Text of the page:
Category Archives: Headlines

TIGER MUSKY DON'T OFTEN MAKE JOE HYMER'S FISHING ROUNDUP, BUT THIS 40-INCHER WAS CAUGHT LAST WEEK ON THE COWLITZ RIVER'S LAKE MAYFIELD BY KAYAK ANGLER BRAD HOLE. "iHOOKED INTO A COUPLE NICE TIGER MUSKIES AND THEN THIS WHOPPER TOOK THE BAIT!  I WAS DRAGGING A 7" CRANK BAIT NEAR THE WEED LINE.  SHE JUMPED THREE TIMES BEFORE I COULD BRING THE KAYAK INTO SHORE TO LAND HER." (DAIWA PHOTO CONTEST)

SW WA, Lower Columbia Fishing Report (6-29-15)

THE FOLLOWING FISHING REPORT WAS GENERATED BY JOE HYMER, PSMFC

A Joint State Hearing scheduled for Tuesday June 30, 2015 via teleconference will start at 1:00 p.m. (one hour earlier than previously scheduled).  The agenda has been updated to include the following fisheries: Lower Columbia River mainstem recreational summer Chinook and Bonneville Pool recreational sturgeon.

Salmon/Steelhead

Cowlitz River – 5 bank anglers had no catch.  Effort has been light.

During five days of operations at the Cowlitz Salmon Hatchery separator, last week Tacoma Power recovered:

* 407 spring Chinook salmon, 82 jacks, 43 maxi-jacks, 168 summer steelhead.

During the past week Tacoma Power employees released:

* 137 recycled summer steelhead at the Interstate-5 boat launch.
* 300 spring Chinook and 73 jacks into the Cispus River above the mouth of Yellow Jacket Creek and 53 spring Chinook mini-jacks were released into Riffe Lake at Mossyrock Park.

River flows at Mayfield Dam are approximately 3,980 cubic feet per second on Monday, June 29. Water visibility is ten feet.
Lower Columbia mainstem below Bonneville Dam – Last week we sampled  1,478 salmonid anglers (including 264 boats) with 122 adult and 3 jack summer Chinook, 143 steelhead and 78 sockeye.  76 (62%) of the adult Chinook, 95 (66%) of the steelhead , and 73 (94%) of the sockeye were kept (though it was legal to retain all sockeye, adipose fin clipped or not).

Bonneville Pool – Light effort and catch.

The Dalles Pool – Bank anglers are catching some summer Chinook.

Sturgeon

Lower Columbia mainstem from the Marker 82 line downstream – Boat anglers from Vancouver to Longview continue to catch-and-release some legals, at the rate of almost a fish per rod.

Bonneville Pool – A little slower for boat anglers with a legal kept per every 6.3 rods compared to the one for every 4.6 rods during June 19-21.  Bank anglers were also catching a few legals.

Sturgeon retention is scheduled to be allowed July 3-July 5.  A Joint State Hearing to review and update catches from this fishery is scheduled for tomorrow.

Walleye and Bass

Lower Columbia mainstem below Bonneville Dam – Boat anglers in the Camas/Washougal area are catching some walleye.

Bonneville Pool – Boat anglers released an average of 6 bass per rod.  Effort and catch for walleye was light.

The Dalles Pool – Boat anglers averaged just over a walleye per rod when including fish released.

TIGER MUSKY DON'T OFTEN MAKE JOE HYMER'S FISHING ROUNDUP, BUT THIS 40-INCHER WAS CAUGHT LAST WEEK ON THE COWLITZ RIVER'S LAKE MAYFIELD BY KAYAK ANGLER BRAD HOLE. "iHOOKED INTO A COUPLE NICE TIGER MUSKIES AND THEN THIS WHOPPER TOOK THE BAIT!  I WAS DRAGGING A 7" CRANK BAIT NEAR THE WEED LINE.  SHE JUMPED THREE TIMES BEFORE I COULD BRING THE KAYAK INTO SHORE TO LAND HER." (DAIWA PHOTO CONTEST)

TIGER MUSKY DON’T OFTEN MAKE JOE HYMER’S FISHING ROUNDUP, BUT THIS 40-INCHER WAS CAUGHT LAST WEEK ON THE COWLITZ RIVER’S LAKE MAYFIELD BY BRAD HOLE. “I HOOKED INTO A COUPLE NICE TIGER MUSKIES AND THEN THIS WHOPPER TOOK THE BAIT!” REPORTS THE BALLARD-BASED KAYAK ANGLER. “I WAS DRAGGING A 7-INCH CRANKBAIT NEAR THE WEEDLINE. SHE JUMPED THREE TIMES BEFORE I COULD BRING THE KAYAK INTO SHORE TO LAND HER.” (DAIWA PHOTO CONTEST)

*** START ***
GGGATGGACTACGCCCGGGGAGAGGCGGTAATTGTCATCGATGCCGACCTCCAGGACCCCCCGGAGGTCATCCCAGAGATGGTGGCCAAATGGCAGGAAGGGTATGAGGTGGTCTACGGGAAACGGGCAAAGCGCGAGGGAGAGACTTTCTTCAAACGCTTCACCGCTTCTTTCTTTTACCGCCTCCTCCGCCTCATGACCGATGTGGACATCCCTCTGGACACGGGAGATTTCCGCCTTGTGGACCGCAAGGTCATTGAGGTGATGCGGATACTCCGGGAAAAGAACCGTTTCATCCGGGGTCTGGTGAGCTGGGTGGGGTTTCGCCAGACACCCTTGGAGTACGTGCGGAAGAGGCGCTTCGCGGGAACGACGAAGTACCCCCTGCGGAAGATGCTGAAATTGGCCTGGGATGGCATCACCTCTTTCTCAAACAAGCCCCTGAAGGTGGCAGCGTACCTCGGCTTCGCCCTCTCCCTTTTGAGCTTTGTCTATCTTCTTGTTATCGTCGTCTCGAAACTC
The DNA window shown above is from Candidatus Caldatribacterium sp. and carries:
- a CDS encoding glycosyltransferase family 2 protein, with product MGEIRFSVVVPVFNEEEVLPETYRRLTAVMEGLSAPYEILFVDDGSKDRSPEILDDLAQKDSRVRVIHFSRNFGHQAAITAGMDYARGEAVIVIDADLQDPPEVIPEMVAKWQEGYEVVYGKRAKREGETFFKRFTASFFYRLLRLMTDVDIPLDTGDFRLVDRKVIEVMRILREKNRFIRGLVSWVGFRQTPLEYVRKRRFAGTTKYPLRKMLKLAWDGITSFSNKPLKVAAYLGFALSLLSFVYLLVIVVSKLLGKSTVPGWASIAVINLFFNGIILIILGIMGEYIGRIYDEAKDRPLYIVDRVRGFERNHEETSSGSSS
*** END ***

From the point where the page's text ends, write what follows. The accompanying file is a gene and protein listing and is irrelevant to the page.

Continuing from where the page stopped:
ROCK CREEK HATCHERY IS ON THE NORTH UMPQUA, NORTH OF IDLEYLD PARK. (ODFW)

400,000 Young Spring Chinook Die At North Umpqua Hatchery After Water Flow Problem

THE FOLLOWING IS A PRESS RELEASE FROM THE OREGON DEPARTMENT OF FISH AND WILDLIFE

A fish carcass clogged an intake pipe at Rock Creek Hatchery, shutting off the flow of water to a raceway, killing 400,000 spring Chinook pre-smolts. These fish were to be released directly from the hatchery into the North Umpqua River next spring.

Dan Meyer, Rock Creek Hatchery manager said the water flow didn’t drop low enough to trigger an alarm. An alert employee discovered the problem within an hour but with the water temperature in the raceway at about 68 degrees and no fresh water coming in, it was too late to salvage any live fish.

ROCK CREEK HATCHERY IS ON THE NORTH UMPQUA, NORTH OF IDLEYLD PARK. (ODFW)

ROCK CREEK HATCHERY IS ON THE NORTH UMPQUA, NORTH OF IDLEYLD PARK. (ODFW)

“We have a new intake and a new emergency valve we can open. If power to the screens is out, water to the hatchery is severed, and the emergency valve will get water to fish. It was opened for short time during a power outage a few months ago when the emergency generator failed, and we think the carcass may have gotten into the water line then,” Meyer explained.

The hatchery spring Chinook provide a popular fishery in the Umpqua and North Umpqua rivers with 4,000 to 6,000 returning each year. These fish return as three to five-year old adults, with the majority returning as four-year-olds. Anglers will see the impact predominately in the 2018 returns and to some degree 2017 and 2019 as well.

ODFW fish staff are looking at possible options for this fishery and will keep the public informed. Hatchery staff are refining the new alarm system testing and protocol.

BRAD SMITH. (WDFW)

WA Fish And Wildlife Commission Chair Smith Confirmed By Senate

Brad Smith‘s appointment to the Washington Fish and Wildlife Commission was confirmed on Saturday.

The full Senate’s vote for the current chairman of the citizen panel was 43-0, with six members excused.

BRAD SMITH. (WDFW)

BRAD SMITH. (WDFW)

Video of the upper chamber’s decision wasn’t immediately available, but in late May, Smith, who lives in Bellingham and is a retired dean at Western Washington University, received a do-confirm recommendation from the Natural Resources and Parks Committee, which is chaired by Sen. Kirk Pearson.